The 50th Carnival of Feminists has been published at Jaded Hippy. As is so often the case, the Carnival is hosted by a blog which is completely new to me. It is also stuffed full of feminist posts, branching out to give a tiny taste of the true length and breadth of feminist activism on the internet.
For those who don’t know, in the blog world a Carnival is a regular celebration, a collection of posts on a given topic submitted by readers. A Carnival helps you get a handle on the truly vast number of bloggers writing about a given topic. There are all kinds, covering every topic under the sun – Blog Carnival has a record of 3,120 carnivals, or 16,160 editions.
So, in the grand scheme of things, how important is it that the Carnival of Feminists, started over two years ago by Natalie Bennett, has reached the 50-edition mark?
In my opinion, it is very important. Purely in terms of showing how many feminist bloggers are out there, it is staggering. Consider that there are 50 feminist bloggers willing to take on the considerable time and effort of sifting through hundreds of entries and pulling them together into some sort of coherence. Then add to that the bloggers they link to. I don’t think I’ve read a single one of those carnivals and thought ‘oh, yes, I’ve seen all this before’ or even that I know of all or most of the bloggers.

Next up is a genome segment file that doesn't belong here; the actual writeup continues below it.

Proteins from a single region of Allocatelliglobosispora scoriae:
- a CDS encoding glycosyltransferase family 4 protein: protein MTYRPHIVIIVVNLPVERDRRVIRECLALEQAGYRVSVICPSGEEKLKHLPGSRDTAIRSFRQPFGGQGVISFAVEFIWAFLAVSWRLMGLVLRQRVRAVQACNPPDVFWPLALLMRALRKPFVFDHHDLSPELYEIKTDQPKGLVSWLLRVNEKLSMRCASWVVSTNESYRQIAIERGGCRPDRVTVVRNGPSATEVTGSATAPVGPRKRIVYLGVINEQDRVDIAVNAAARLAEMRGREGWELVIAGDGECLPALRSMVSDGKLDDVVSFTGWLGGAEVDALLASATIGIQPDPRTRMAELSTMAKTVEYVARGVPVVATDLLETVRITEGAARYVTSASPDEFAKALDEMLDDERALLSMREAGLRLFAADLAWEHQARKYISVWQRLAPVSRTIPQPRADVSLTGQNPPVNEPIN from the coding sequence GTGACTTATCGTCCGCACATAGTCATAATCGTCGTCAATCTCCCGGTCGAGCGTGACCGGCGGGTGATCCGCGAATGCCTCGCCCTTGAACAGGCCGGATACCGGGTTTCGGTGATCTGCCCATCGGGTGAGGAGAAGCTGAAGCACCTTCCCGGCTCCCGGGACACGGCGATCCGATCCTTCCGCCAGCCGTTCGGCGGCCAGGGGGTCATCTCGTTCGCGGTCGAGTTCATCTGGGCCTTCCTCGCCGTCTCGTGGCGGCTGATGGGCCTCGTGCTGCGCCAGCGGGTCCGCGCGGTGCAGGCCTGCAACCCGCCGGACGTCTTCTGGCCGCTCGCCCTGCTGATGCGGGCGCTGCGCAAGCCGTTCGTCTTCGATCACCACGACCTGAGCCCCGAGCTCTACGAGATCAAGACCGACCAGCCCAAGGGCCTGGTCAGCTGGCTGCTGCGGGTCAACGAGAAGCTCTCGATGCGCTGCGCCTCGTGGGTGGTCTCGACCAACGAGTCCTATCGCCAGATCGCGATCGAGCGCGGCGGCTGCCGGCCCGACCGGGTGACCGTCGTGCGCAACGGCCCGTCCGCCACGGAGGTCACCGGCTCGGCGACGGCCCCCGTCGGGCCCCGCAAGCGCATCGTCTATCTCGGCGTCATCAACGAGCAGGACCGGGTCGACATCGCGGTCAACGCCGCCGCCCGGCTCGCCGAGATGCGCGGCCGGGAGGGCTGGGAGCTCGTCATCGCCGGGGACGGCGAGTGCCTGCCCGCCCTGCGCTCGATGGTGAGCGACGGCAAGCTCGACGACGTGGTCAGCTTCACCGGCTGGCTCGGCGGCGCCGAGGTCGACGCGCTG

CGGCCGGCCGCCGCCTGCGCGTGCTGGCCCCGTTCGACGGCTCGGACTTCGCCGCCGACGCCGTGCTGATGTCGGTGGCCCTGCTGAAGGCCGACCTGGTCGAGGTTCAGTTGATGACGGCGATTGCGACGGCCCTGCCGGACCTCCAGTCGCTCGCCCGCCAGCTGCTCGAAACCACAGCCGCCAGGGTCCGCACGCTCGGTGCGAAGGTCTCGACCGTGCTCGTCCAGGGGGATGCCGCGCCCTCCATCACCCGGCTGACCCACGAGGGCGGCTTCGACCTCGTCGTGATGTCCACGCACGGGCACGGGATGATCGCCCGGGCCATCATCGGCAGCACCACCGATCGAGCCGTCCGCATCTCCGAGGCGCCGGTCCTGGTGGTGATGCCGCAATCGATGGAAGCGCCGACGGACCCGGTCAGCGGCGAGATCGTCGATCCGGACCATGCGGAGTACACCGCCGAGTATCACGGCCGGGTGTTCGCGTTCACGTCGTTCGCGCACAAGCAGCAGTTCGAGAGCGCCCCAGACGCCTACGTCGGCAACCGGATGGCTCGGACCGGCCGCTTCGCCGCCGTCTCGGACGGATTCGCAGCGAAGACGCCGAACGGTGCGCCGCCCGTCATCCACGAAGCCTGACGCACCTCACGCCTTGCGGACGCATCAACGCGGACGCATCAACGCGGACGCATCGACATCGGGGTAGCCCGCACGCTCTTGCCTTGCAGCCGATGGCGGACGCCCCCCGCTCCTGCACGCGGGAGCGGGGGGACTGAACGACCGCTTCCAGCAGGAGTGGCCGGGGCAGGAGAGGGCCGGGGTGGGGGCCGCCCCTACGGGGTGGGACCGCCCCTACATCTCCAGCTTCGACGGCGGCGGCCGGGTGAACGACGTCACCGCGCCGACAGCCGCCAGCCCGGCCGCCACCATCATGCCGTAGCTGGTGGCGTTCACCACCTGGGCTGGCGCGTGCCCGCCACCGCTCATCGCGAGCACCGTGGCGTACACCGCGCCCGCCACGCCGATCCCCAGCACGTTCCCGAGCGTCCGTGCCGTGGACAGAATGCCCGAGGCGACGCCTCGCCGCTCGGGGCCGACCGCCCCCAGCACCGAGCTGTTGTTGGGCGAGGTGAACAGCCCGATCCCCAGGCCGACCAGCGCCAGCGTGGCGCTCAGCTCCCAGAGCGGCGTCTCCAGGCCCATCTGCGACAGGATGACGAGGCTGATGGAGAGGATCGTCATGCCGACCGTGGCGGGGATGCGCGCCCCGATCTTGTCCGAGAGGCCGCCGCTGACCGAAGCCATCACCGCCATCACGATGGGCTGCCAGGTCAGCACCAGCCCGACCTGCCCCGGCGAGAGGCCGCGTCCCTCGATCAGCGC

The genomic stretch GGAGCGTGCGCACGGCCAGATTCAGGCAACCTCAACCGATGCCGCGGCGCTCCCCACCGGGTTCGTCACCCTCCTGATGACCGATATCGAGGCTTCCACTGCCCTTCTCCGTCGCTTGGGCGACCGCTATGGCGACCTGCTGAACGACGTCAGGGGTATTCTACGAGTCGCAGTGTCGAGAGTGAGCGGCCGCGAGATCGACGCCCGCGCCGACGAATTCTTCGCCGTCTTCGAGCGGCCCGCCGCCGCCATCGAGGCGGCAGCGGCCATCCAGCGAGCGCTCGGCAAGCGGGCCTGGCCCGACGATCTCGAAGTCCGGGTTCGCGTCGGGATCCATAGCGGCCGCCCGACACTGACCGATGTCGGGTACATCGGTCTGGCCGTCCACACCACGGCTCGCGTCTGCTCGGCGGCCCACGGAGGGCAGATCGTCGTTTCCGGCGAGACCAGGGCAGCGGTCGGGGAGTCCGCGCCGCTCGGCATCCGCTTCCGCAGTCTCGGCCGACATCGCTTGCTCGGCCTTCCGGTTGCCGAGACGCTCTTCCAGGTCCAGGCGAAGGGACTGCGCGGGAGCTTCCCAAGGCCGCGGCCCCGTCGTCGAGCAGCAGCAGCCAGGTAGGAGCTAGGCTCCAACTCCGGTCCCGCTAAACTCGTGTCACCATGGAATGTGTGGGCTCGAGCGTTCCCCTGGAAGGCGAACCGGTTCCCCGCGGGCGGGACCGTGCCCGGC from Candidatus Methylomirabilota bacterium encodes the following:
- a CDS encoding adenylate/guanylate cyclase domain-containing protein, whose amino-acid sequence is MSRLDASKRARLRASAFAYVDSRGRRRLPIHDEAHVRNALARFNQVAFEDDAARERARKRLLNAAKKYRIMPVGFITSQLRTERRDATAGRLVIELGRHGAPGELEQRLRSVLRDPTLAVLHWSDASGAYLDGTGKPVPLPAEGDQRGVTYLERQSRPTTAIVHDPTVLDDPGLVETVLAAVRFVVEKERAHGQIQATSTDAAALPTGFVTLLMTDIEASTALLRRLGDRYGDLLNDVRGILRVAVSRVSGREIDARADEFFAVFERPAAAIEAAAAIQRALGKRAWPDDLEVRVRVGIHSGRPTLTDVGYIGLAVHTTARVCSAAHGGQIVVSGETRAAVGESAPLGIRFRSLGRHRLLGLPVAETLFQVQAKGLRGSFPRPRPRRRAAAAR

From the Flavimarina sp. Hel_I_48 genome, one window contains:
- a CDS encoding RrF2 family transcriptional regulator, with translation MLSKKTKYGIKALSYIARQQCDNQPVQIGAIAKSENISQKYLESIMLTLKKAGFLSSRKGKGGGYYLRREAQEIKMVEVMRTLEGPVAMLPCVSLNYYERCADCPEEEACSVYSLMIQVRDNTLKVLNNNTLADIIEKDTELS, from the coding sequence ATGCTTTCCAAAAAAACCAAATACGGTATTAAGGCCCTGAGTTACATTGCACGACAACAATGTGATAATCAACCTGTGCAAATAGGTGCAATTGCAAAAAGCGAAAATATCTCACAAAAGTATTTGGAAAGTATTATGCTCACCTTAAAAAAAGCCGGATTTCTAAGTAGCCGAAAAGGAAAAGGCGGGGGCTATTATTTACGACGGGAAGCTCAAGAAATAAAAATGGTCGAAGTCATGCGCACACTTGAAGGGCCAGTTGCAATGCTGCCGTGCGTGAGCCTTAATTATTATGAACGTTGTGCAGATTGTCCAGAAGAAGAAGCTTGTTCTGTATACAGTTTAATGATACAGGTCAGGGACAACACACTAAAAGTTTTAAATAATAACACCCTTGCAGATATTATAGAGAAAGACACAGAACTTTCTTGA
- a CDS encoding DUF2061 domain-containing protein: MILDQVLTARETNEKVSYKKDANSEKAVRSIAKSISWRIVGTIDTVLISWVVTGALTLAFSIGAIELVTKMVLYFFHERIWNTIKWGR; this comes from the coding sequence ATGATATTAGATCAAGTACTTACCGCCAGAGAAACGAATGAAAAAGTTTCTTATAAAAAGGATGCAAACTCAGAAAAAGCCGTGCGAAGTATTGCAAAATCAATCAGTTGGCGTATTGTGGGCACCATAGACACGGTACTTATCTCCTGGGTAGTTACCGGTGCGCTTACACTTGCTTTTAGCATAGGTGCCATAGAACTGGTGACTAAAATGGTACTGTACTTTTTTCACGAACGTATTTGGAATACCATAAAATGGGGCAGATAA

And also consider the vast range of opinion and focus demonstrated by these bloggers. A quick look at the most recent carnival proves the point. We have everything from this Livejournal entry by tacithydra on the declining numbers of feminist bookstores in the US (124 in 1993, 12 today), to this post from the host’s own blog, trying to feel around how a change in the way we view consent, and the value placed on female sexual pleasure, could radically alter the current culture of rape. (As a side note, you may be interested in checking out this debate on consent).
In other words, feminists are out there – and yes, an unwieldy number of them are blogging away furiously, creating communities and forging readerships, thinking ideas out and pulling down myths. They are busy doing activism.
So what is the Carnival’s role in all this? What I love about it is that while Marie Claire is desperately trying to convince us that feminism needs to be rebranded to appeal to the masses, the truth is that the number of active, enthusiastic feminists is so vast that we need something like the Carnival just to begin to get a taste – not a handle – on what they are thinking and saying. Here’s to another 50.